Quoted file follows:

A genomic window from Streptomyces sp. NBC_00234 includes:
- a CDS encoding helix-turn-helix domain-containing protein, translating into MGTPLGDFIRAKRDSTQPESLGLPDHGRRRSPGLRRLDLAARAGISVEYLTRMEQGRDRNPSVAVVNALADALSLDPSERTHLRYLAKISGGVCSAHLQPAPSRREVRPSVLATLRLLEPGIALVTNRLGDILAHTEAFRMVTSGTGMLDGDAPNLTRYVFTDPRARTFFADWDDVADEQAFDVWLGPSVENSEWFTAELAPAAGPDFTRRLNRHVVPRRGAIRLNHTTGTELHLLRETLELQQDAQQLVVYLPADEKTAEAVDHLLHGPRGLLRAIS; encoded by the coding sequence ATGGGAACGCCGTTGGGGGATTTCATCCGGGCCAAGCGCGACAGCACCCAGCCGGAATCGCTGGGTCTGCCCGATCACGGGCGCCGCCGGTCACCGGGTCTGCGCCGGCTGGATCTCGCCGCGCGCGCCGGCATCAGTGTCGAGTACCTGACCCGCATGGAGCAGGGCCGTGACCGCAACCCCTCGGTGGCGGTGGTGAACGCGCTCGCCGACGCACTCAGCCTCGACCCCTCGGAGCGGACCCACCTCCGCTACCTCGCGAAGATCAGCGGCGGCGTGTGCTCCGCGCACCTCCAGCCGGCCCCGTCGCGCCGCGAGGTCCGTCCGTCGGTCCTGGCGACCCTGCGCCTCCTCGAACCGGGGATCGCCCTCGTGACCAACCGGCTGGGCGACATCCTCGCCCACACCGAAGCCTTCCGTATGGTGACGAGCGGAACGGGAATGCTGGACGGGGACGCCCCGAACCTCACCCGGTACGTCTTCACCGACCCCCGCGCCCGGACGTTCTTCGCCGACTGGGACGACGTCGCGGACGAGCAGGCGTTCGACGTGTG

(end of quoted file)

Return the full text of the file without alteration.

A genomic window from Streptomyces sp. NBC_00234 includes:
- a CDS encoding helix-turn-helix domain-containing protein, translating into MGTPLGDFIRAKRDSTQPESLGLPDHGRRRSPGLRRLDLAARAGISVEYLTRMEQGRDRNPSVAVVNALADALSLDPSERTHLRYLAKISGGVCSAHLQPAPSRREVRPSVLATLRLLEPGIALVTNRLGDILAHTEAFRMVTSGTGMLDGDAPNLTRYVFTDPRARTFFADWDDVADEQAFDVWLGPSVENSEWFTAELAPAAGPDFTRRLNRHVVPRRGAIRLNHTTGTELHLLRETLELQQDAQQLVVYLPADEKTAEAVDHLLHGPRGLLRAIS; encoded by the coding sequence ATGGGAACGCCGTTGGGGGATTTCATCCGGGCCAAGCGCGACAGCACCCAGCCGGAATCGCTGGGTCTGCCCGATCACGGGCGCCGCCGGTCACCGGGTCTGCGCCGGCTGGATCTCGCCGCGCGCGCCGGCATCAGTGTCGAGTACCTGACCCGCATGGAGCAGGGCCGTGACCGCAACCCCTCGGTGGCGGTGGTGAACGCGCTCGCCGACGCACTCAGCCTCGACCCCTCGGAGCGGACCCACCTCCGCTACCTCGCGAAGATCAGCGGCGGCGTGTGCTCCGCGCACCTCCAGCCGGCCCCGTCGCGCCGCGAGGTCCGTCCGTCGGTCCTGGCGACCCTGCGCCTCCTCGAACCGGGGATCGCCCTCGTGACCAACCGGCTGGGCGACATCCTCGCCCACACCGAAGCCTTCCGTATGGTGACGAGCGGAACGGGAATGCTGGACGGGGACGCCCCGAACCTCACCCGGTACGTCTTCACCGACCCCCGCGCCCGGACGTTCTTCGCCGACTGGGACGACGTCGCGGACGAGCAGGCGTTCGACGTGTG